I decided at the last minute to test out the newly opened high-speed rail connection between Hong Kong and Guangzhou South on the day it opened – Sunday, September 23rd. I logged on to the MTR website and was (surprisingly) able to buy tickets the night before.
The next morning, I ended up being a little late leaving home and was a little worried whether I had time to get to the station, pick up my tickets, get through both Hong Kong and China immigration – and still make my train. In the end, I made it with just 6 minutes to spare!
Picking up tickets (just like booking them) was a little overly bureaucratic. But if you have your credit card, your booking number, and identification, it’s a fairly painless event. But you still have to queue up to do it.
As a Hong Kong resident, the exit from Hong Kong was typically speedy – with just a swipe of my HKID and revealing my thumb-print to the Hong Kong security machines.
I turned out to be the second person in the foreigner queue on the Chinese side, so was all done in just a few minutes. I read afterwards that there had been quite a few delays/problems.
The train was surprisingly empty. I was in first class on the outward journey to Humen. I hadn’t realised that the tunnel out of Kowloon West station goes all the way to Shenzhen. The train emerges into daylight over the border in China – just over ten minutes after pulling out of West Kowloon. We picked up quite a few other passengers in Shenzhen – in fact, the train was almost full.
I was rather intrigued by the food app on the train. It said that you could order food via the app and get it delivered to your seat. Though I wondered how I could order a snack and get it delivered in time to my seat, given the speed of the journey. I decided to give it a go – but the app wasn’t working! I look forward to trying this again sometime!
The journey really is very, very smooth. We reached Humen, the next stop after Shenzhen North in just over another fifteen minutes. It felt good to just get off the train and leave the station (without having to face more security checks) – though, as is often the case in China, that also proved a little challenging.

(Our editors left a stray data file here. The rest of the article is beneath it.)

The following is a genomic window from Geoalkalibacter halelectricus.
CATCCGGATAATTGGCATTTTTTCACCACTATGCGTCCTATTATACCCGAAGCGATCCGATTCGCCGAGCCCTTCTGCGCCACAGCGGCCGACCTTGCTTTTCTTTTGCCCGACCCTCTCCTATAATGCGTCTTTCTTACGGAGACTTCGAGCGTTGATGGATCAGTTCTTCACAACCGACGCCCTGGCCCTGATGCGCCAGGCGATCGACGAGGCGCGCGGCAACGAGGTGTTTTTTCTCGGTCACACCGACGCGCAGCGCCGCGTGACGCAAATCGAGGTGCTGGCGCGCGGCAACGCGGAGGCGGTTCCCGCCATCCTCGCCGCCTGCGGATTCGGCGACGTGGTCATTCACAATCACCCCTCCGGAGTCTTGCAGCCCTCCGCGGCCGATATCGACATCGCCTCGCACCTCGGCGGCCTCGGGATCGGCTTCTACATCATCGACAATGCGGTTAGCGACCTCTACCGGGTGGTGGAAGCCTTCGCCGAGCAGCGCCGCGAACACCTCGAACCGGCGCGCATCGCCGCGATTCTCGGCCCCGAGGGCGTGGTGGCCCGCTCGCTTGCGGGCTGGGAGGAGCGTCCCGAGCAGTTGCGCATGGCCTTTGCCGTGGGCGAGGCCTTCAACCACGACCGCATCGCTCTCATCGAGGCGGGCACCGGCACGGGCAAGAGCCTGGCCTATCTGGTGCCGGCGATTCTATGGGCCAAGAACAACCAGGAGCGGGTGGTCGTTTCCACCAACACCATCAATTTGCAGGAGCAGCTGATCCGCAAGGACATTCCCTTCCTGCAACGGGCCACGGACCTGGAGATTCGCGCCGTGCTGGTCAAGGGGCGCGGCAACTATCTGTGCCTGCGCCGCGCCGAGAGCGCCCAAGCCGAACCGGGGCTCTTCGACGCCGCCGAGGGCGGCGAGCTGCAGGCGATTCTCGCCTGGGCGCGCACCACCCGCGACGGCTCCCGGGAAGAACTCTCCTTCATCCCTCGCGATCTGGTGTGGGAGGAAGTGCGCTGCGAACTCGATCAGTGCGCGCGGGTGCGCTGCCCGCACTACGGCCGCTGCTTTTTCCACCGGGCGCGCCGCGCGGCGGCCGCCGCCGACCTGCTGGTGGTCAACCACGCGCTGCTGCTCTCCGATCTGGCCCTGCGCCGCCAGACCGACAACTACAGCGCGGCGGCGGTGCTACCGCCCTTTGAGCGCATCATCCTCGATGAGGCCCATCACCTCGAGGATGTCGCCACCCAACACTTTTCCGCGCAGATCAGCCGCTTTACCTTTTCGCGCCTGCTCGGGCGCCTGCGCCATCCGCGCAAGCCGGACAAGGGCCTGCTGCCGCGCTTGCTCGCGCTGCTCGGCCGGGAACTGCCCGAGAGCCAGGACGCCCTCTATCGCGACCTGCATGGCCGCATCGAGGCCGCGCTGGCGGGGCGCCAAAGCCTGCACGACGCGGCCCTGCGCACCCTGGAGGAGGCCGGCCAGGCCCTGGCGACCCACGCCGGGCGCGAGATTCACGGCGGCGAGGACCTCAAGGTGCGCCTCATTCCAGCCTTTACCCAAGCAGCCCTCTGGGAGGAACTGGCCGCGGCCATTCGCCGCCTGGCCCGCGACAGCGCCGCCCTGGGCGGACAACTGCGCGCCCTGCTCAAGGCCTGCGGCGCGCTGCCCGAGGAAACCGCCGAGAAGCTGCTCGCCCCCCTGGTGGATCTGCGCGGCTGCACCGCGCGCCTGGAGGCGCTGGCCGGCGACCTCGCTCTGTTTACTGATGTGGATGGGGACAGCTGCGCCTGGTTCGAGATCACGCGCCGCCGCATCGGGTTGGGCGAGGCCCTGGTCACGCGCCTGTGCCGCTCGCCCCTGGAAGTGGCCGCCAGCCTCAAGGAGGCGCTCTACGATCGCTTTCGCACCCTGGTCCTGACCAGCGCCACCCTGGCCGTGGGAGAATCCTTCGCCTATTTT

I will do a separate post on the day in Humen, which proved surprisingly busy! Though I will comment a little more on transport in Mainland China. I decided to try the local bus number 8 to get to the centre of Humen. For 2 RMB, I ended up squeezing onto the second bus that arrived, and we trundled along towards the centre of the city.
I then decided to try one of the bike-sharing schemes that are ubiquitous in China these days. My bike for the final 2km of my journey was a yellow Ofo bike. It was a little small and clunky – but it did the job! I paid via the app and WeChat – and it was a fun way to get around.
To get back to the station later in the day, I decided on the more civilised Didi app to book a taxi straight to the station. That was very easy (though you will need to get the English version of Didi, if you can’t navigate the Chinese app).
On the way back I was in second class, which was also very comfortable – and not completely packed either. Once again, the train journey was fast, smooth and comfortable. I forgot to check the food app (!) – but made it back to Kowloon West after what proved to be a very do-able one day trip to Humen.
The security procedures on the way back were even easier – and I was done in a few minutes. It was interesting to see people taking pictures of the line that separates Hong Kong from the Mainland. A few pics below of the walk through from the train back to Kowloon West station itself.
Overall, the new train system seems great. Though with regards to all transport services from Hong Kong to China, what service you pick really depends where exactly you are going and what your purpose is. The MTR to Shenzhen, the ferry services to China, as well as the Guangzhou “through-train” to East Guangzhou – and even the cross-border bus services, all have a role to play in making access to Mainland China easier for everyone.